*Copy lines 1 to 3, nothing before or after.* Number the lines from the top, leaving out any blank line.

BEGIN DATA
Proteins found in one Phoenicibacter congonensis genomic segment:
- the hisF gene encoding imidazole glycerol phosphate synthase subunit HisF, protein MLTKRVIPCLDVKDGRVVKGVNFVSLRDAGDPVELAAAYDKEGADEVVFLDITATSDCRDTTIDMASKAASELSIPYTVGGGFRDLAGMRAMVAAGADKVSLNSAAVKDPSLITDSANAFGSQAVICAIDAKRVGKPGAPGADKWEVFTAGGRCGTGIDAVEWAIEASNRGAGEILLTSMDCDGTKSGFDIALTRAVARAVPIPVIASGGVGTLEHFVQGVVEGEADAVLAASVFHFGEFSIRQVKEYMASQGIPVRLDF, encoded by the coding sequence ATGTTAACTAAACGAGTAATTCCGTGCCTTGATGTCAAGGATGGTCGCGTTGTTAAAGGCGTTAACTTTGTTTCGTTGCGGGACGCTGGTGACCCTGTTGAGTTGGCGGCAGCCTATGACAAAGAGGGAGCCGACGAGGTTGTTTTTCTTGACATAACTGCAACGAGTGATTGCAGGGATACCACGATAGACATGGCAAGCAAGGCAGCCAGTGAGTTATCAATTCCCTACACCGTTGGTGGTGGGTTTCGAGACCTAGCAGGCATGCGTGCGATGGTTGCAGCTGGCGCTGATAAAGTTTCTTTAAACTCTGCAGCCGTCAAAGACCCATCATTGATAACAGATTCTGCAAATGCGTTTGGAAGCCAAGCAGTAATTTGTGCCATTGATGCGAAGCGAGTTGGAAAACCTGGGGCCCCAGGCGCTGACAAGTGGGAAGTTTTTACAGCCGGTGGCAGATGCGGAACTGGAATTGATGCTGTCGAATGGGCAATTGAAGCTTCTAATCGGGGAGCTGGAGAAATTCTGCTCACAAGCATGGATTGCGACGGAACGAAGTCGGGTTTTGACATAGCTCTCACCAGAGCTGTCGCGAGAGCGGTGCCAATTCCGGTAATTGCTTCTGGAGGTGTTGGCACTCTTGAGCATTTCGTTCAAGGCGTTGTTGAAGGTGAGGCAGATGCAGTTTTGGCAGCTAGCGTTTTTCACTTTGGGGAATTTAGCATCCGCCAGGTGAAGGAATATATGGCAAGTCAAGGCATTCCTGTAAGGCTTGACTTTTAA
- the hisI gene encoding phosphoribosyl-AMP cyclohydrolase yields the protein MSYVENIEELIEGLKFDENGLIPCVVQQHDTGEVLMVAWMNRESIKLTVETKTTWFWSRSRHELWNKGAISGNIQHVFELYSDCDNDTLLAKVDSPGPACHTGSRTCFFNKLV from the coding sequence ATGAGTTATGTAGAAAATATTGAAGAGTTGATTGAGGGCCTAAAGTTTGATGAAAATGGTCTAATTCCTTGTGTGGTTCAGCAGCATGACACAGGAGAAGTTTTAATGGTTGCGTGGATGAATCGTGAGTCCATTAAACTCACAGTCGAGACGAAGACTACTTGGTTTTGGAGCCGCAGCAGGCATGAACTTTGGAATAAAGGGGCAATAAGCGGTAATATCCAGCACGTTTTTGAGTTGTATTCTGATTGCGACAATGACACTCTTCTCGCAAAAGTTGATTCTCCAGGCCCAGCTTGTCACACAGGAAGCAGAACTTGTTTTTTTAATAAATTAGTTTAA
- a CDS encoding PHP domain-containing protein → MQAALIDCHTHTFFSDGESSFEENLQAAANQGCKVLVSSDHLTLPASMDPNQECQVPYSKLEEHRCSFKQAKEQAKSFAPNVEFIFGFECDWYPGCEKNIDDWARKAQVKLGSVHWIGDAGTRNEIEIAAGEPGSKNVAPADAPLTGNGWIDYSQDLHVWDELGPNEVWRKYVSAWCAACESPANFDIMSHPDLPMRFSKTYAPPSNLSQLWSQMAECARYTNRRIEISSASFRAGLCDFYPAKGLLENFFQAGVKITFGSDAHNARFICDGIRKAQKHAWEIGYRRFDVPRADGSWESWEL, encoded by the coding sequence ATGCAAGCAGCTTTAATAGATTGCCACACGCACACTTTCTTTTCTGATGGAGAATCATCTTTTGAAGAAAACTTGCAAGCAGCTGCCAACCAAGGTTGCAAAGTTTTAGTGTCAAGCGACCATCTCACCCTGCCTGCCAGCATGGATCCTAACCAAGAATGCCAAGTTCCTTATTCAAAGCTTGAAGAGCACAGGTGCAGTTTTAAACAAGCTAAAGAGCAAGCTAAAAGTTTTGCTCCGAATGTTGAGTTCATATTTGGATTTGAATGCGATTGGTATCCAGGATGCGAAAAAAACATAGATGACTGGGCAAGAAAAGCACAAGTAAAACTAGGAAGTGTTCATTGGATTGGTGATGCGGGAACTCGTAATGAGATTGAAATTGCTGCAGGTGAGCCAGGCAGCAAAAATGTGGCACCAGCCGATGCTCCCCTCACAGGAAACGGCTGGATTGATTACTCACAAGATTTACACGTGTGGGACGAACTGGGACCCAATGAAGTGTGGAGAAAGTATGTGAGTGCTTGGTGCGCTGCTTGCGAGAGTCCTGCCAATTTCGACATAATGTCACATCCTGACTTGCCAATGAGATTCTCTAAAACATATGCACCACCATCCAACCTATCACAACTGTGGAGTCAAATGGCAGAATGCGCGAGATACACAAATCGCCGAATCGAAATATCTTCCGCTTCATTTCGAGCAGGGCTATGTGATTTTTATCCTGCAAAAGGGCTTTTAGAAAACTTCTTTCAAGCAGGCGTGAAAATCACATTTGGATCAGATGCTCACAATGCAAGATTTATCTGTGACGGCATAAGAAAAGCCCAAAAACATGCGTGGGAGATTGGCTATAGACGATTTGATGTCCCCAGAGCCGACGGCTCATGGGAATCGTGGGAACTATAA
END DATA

Proteins found in one Phoenicibacter congonensis genomic segment:
- the hisF gene encoding imidazole glycerol phosphate synthase subunit HisF, protein MLTKRVIPCLDVKDGRVVKGVNFVSLRDAGDPVELAAAYDKEGADEVVFLDITATSDCRDTTIDMASKAASELSIPYTVGGGFRDLAGMRAMVAAGADKVSLNSAAVKDPSLITDSANAFGSQAVICAIDAKRVGKPGAPGADKWEVFTAGGRCGTGIDAVEWAIEASNRGAGEILLTSMDCDGTKSGFDIALTRAVARAVPIPVIASGGVGTLEHFVQGVVEGEADAVLAASVFHFGEFSIRQVKEYMASQGIPVRLDF, encoded by the coding sequence ATGTTAACTAAACGAGTAATTCCGTGCCTTGATGTCAAGGATGGTCGCGTTGTTAAAGGCGTTAACTTTGTTTCGTTGCGGGACGCTGGTGACCCTGTTGAGTTGGCGGCAGCCTATGACAAAGAGGGAGCCGACGAGGTTGTTTTTCTTGACATAACTGCAACGAGTGATTGCAGGGATACCACGATAGACATGGCAAGCAAGGCAGCCAGTGAGTTATCAATTCCCTACACCGTTGGTGGTGGGTTTCGAGACCTAGCAGGCATGCGTGCGATGGTTGCAGCTGGCGCTGATAAAGTTTCTTTAAACTCTGCAGCCGTCAAAGACCCATCATTGATAACAGATTCTGCAAATGCGTTTGGAAGCCAAGCAGTAATTTGTGCCATTGATGCGAAGCGAGTTGGAAAACCTGGGGCCCCAGGCGCTGACAAGTGGGAAGTTTTTACAGCCGGTGGCAGATGCGGAACTGGAATTGATGCTGTCGAATGGGCAATTGAAGCTTCTAATCGGGGAGCTGGAGAAATTCTGCTCACAAGCATGGATTGCGACGGAACGAAGTCGGGTTTTGACATAGCTCTCACCAGAGCTGTCGCGAGAGCGGTGCCAATTCCGGTAATTGCTTCTGGAGGTGTTGGCACTCTTGAGCATTTCGTTCAAGGCGTTGTTGAAGGTGAGGCAGATGCAGTTTTGGCAGCTAGCGTTTTTCACTTTGGGGAATTTAGCATCCGCCAGGTGAAGGAATATATGGCAAGTCAAGGCATTCCTGTAAGGCTTGACTTTTAA
- the hisI gene encoding phosphoribosyl-AMP cyclohydrolase yields the protein MSYVENIEELIEGLKFDENGLIPCVVQQHDTGEVLMVAWMNRESIKLTVETKTTWFWSRSRHELWNKGAISGNIQHVFELYSDCDNDTLLAKVDSPGPACHTGSRTCFFNKLV from the coding sequence ATGAGTTATGTAGAAAATATTGAAGAGTTGATTGAGGGCCTAAAGTTTGATGAAAATGGTCTAATTCCTTGTGTGGTTCAGCAGCATGACACAGGAGAAGTTTTAATGGTTGCGTGGATGAATCGTGAGTCCATTAAACTCACAGTCGAGACGAAGACTACTTGGTTTTGGAGCCGCAGCAGGCATGAACTTTGGAATAAAGGGGCAATAAGCGGTAATATCCAGCACGTTTTTGAGTTGTATTCTGATTGCGACAATGACACTCTTCTCGCAAAAGTTGATTCTCCAGGCCCAGCTTGTCACACAGGAAGCAGAACTTGTTTTTTTAATAAATTAGTTTAA